During the last 200 years, the riparian ecosystem along major rivers has been reduced to a few scattered remnants. Important elements of the riparian ecosystem are water bodies which were originally connected to the main river channel by annual floodings. Due to river regulations many of these remnants are now virtually isolated. In an allozyme analysis using roach, Rutilus rutilus, as a study species we demonstrate that the genetic diversity (number of alleles per locus, expected heterozygosity) of populations living within floodplain water bodies is not severely impoverished compared to the genetic diversity within the main river channel. However, we found slight differences in the allele frequencies of flood plain water bodies and the main river channel. Nevertheless, fish populations in floodplain water bodies may serve as reservoirs of autochthonous genetic material for restoration of fish populations in the main river channel after population extinction due to catastrophic accidents (e.g. industrial pollution).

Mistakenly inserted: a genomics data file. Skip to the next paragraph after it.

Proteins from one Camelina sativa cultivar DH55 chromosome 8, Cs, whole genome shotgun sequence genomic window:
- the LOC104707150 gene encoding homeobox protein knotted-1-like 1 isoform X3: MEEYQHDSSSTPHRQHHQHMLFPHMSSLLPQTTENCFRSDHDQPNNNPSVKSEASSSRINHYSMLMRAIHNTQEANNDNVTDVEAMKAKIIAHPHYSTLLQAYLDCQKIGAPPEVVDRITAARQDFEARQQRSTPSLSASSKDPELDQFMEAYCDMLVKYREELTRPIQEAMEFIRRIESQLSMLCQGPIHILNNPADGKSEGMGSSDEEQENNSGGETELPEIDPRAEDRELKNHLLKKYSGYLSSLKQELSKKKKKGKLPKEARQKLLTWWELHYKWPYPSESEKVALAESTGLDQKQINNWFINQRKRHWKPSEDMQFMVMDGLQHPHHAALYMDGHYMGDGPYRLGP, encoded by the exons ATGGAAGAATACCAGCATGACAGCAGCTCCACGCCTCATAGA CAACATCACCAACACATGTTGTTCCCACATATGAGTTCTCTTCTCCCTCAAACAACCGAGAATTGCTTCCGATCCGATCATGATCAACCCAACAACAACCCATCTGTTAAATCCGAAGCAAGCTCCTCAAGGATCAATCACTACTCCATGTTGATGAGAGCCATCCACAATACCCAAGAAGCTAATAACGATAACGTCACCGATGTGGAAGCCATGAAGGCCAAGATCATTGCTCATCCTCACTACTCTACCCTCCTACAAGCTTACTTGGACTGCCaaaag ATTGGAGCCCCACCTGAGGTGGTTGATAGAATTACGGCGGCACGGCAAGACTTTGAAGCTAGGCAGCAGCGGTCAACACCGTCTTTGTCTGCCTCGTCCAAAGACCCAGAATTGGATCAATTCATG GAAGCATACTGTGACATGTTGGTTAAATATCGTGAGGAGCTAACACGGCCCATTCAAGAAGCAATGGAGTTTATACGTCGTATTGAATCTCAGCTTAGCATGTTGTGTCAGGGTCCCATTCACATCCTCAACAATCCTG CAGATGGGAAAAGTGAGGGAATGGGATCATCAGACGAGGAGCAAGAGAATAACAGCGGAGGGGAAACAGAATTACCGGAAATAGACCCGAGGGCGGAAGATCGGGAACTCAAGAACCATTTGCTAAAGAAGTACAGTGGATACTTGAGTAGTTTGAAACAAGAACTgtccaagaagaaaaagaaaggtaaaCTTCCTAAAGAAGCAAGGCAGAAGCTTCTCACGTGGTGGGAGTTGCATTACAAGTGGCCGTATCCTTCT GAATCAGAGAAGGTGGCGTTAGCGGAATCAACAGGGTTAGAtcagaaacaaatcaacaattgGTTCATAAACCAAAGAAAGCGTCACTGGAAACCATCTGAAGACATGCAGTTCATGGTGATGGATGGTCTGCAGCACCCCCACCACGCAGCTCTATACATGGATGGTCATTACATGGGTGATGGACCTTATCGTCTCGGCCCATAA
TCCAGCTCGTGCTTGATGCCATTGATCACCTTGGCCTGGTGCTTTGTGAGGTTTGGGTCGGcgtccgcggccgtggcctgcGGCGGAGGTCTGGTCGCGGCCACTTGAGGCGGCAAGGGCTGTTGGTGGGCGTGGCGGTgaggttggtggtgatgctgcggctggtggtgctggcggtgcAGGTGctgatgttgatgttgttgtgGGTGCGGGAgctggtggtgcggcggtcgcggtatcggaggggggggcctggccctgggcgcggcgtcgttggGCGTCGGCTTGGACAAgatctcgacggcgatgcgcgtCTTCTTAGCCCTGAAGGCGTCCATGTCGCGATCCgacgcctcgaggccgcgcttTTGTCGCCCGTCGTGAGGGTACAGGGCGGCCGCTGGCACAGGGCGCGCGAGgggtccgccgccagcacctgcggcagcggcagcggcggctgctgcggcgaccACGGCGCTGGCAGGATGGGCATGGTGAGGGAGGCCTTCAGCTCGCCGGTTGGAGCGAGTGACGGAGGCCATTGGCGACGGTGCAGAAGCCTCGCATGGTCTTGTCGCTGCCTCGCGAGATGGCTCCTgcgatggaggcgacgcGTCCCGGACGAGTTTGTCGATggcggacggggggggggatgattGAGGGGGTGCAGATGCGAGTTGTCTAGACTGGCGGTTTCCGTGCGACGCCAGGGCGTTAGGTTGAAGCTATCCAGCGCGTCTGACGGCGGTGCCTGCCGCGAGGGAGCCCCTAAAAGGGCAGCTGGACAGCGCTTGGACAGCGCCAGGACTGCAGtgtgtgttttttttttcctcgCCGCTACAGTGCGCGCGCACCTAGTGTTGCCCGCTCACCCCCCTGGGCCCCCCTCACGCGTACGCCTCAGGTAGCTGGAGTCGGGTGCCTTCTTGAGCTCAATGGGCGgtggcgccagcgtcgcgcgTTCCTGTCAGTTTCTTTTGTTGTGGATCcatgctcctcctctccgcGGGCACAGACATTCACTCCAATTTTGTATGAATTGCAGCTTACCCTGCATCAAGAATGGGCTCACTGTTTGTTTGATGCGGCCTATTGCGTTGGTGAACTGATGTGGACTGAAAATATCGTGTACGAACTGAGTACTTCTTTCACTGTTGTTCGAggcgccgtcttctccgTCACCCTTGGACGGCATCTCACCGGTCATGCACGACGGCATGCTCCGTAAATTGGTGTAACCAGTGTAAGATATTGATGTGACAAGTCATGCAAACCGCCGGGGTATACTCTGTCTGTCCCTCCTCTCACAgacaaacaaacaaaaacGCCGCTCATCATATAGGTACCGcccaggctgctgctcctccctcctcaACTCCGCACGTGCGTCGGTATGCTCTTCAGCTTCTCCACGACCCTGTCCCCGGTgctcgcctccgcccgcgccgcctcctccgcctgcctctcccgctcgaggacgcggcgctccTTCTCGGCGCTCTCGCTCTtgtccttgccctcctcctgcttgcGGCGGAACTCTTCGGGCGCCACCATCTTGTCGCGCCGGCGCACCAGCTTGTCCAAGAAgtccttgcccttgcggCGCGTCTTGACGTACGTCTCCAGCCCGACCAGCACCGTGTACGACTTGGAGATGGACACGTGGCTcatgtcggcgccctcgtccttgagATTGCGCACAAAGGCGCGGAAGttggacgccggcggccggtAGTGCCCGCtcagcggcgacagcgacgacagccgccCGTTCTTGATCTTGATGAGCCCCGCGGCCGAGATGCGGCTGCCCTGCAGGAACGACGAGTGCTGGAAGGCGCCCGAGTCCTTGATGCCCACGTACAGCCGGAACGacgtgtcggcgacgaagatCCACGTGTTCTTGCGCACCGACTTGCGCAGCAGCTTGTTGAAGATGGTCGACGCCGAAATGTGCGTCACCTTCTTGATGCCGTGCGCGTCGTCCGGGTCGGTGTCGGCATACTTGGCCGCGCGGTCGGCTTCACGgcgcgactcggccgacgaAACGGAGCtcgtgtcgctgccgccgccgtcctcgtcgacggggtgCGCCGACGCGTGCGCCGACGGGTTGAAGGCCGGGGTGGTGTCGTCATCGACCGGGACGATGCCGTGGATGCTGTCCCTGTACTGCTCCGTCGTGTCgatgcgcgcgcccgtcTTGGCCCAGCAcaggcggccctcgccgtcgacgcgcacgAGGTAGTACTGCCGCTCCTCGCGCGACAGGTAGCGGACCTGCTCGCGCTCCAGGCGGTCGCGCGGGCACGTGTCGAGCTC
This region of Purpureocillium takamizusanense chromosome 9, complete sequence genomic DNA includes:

Hänfling, B., Durka, W., & Brandl, R. (2004). Impact of habitat fragmentation on genetic population structure of roach, Rutilus rutilus, in a riparian ecosystem. Conservation genetics, 5(2), 247-257. https://doi.org/10.1023/B%3ACOGE.0000030008.20492.2c